The US government has mandated that Nvidia immediately halt its AI GPU chip exports to China.
Nvidia stated that the new ban, originally expected in November, comes into effect immediately.
In an update to its investors on Tuesday, Nvidia attempted to minimize the impact of the chip ban, asserting that it does not foresee a “meaningful impact on its financial results,” given the “strength of demand for the company’s products worldwide.”
The new regulations have been enacted ahead of trade discussions between Washington and Beijing and precede President Xi Jinping’s forthcoming visit to the US next month.
Over the past year, a surge in demand for Nvidia chips has resulted in a more than 200% increase in Nvidia’s stock price, propelling it to become one of the world’s most highly valued businesses with a market cap exceeding $1 trillion.
To understand these latest trade embargos, we must head back to the start of the year, when the US started throttleing high-end AI hardware exports to Russia, China, and Iran.
GPU chips manufactured by companies like Nvidia are instrumental to AI development, and the US wants to maintain its lead on China in the ‘AI race.’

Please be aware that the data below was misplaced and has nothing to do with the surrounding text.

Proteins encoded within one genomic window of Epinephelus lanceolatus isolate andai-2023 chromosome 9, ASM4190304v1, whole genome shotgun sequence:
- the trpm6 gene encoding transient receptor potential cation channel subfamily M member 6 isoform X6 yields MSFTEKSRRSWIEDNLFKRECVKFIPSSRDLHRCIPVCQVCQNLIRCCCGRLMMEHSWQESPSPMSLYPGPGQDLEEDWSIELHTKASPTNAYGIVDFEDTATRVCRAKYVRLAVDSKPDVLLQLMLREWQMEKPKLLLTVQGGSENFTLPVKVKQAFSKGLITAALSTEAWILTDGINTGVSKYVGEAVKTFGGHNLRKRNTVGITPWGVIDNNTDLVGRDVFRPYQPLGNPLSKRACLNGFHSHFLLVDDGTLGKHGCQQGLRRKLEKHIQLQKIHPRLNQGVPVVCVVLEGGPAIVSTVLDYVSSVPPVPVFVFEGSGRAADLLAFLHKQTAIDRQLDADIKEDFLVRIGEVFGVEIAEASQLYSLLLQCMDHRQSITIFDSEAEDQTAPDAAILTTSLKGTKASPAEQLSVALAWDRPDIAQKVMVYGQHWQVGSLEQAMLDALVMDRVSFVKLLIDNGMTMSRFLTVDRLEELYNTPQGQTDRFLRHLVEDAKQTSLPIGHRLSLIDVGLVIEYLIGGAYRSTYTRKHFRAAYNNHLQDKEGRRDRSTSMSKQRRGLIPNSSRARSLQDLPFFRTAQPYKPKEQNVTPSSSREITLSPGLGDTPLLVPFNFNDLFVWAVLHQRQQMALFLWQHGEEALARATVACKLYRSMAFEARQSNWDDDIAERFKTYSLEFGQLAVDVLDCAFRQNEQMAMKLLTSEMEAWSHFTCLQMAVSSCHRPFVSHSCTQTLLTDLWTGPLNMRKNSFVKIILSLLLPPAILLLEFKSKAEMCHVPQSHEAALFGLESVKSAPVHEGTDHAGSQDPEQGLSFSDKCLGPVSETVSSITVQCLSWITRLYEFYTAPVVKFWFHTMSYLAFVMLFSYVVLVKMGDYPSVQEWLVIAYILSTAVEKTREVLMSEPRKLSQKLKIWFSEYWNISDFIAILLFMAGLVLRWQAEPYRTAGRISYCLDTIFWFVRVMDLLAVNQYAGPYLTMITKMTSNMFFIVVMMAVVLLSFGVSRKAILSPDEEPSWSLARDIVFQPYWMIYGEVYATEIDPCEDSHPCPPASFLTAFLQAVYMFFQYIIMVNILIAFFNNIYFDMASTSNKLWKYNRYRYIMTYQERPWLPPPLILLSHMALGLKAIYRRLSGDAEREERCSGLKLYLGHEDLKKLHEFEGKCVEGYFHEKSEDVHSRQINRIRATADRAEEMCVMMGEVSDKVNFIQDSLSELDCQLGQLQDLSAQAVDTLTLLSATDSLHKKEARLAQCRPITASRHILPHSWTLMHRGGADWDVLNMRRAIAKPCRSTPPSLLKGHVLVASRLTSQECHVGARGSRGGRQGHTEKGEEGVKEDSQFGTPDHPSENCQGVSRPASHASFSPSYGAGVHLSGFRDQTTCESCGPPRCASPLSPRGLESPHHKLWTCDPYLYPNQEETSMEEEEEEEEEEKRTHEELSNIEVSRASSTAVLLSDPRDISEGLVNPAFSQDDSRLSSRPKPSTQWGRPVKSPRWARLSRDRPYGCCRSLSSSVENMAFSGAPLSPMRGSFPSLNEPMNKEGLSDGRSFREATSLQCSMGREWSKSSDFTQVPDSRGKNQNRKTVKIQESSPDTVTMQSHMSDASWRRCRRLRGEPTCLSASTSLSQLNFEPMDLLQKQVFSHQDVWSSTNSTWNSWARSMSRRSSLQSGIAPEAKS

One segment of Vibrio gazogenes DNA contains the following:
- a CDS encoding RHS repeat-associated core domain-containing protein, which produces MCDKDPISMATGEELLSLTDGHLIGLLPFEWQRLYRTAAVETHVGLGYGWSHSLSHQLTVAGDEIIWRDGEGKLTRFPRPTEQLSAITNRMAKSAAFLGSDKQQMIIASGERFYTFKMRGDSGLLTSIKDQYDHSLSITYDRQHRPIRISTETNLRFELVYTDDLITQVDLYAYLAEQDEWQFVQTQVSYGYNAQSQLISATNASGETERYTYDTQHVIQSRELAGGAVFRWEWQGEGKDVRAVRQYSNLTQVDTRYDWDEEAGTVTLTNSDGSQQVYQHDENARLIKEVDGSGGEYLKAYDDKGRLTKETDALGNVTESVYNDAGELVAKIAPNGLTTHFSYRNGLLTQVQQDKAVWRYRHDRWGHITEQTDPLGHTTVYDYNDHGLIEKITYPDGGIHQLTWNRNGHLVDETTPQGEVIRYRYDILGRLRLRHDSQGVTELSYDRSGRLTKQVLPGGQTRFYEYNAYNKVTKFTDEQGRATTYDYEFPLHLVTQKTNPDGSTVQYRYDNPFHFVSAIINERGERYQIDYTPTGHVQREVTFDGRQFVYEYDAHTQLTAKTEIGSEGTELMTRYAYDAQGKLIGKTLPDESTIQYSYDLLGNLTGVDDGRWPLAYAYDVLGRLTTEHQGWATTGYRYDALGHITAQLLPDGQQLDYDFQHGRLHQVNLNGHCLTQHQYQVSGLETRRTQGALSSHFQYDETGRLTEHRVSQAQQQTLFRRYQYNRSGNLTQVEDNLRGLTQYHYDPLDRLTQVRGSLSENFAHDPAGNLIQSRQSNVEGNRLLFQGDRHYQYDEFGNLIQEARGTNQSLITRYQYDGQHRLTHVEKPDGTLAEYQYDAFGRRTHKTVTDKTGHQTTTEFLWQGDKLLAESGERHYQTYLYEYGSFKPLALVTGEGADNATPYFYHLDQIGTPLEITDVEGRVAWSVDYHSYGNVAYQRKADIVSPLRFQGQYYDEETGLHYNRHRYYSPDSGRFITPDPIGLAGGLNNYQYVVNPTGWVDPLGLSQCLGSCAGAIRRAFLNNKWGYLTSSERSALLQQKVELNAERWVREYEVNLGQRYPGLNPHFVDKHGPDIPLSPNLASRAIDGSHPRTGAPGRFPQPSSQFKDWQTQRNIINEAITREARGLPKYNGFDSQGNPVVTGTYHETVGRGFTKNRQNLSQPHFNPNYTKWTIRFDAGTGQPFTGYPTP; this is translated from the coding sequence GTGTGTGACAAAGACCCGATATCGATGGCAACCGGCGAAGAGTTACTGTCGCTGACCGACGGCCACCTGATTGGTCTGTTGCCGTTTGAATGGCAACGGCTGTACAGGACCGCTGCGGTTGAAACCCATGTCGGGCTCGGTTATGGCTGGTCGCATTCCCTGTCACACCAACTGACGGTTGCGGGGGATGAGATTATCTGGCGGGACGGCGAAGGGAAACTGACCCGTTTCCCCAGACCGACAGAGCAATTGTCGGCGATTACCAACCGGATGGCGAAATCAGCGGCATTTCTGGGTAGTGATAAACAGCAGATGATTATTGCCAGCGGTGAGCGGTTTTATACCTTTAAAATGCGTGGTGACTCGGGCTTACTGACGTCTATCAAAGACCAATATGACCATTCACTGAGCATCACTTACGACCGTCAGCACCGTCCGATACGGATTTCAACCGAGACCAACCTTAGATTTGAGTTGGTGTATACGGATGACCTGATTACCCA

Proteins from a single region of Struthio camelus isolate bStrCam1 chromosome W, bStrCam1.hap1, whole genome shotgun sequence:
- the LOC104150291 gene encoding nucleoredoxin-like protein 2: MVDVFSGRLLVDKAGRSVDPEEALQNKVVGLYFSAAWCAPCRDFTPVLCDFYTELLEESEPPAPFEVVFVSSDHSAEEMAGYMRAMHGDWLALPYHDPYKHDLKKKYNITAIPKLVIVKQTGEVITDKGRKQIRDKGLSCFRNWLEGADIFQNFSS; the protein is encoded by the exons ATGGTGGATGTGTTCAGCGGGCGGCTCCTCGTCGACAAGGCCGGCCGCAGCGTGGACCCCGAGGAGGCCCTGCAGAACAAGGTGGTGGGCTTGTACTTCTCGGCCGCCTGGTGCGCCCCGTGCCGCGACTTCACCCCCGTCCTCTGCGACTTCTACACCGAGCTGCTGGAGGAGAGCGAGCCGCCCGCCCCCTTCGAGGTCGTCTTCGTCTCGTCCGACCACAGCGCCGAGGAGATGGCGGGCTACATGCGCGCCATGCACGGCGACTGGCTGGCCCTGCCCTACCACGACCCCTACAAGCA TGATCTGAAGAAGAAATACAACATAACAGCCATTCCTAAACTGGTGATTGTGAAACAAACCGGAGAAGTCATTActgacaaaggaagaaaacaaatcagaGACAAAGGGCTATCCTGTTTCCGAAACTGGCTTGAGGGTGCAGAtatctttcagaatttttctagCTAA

This doesn’t just include AI-related chips, either, but other hardware related to AI, machine learning, data centers, and cloud computing. US firms are also severing their research collaborations with Chinese companies.
The latest in a long series of export bans
The first bans restricted the export of high-specification AI chips.
Specifically, the US sought to prevent Chinese companies from building supercomputers with performance of over 100 FP64 PetaFLOPS or over 200 FP32 PetaFLOPS within certain physical size constraints.
Nvidia compensated for this by limiting their flagship A100 and H100 chips and creating the less powerful China-friendly H800 and A800 versions.
Chinese firms proceeded to order thousands of these chips to the tune of billions of dollars. The new regulations close this loophole, affecting the A800 and H800 models as well as the new L40S processor.
Chip sales are still permitted if the government grants a license from the US Department of Commerce’s Bureau of Industry and Security, but they’re reportedly seldom granted.
This created a unique black market for high-end Nvidia chips in China, which will surely persist as the US further tightens its controls.
The US is chiefly concerned these technologies will be used for military and intelligence purposes.
“These export controls are intended to protect technologies that have clear national security or human rights implications,” Gina Raimondo, the US Commerce Secretary, said of the new bans.
The US is also convincing other countries to cut off AI hardware exports to Iran, Russia, China, and, to a lesser extent, the Middle East.
In anticipation of the upcoming trade discussions, China’s finance ministry has communicated its “concerns” regarding the export curbs to US officials.
China’s AI industry has roared into action this year with numerous model releases, and the country plans to build its own self-sufficient chip manufacturing industry over the coming years.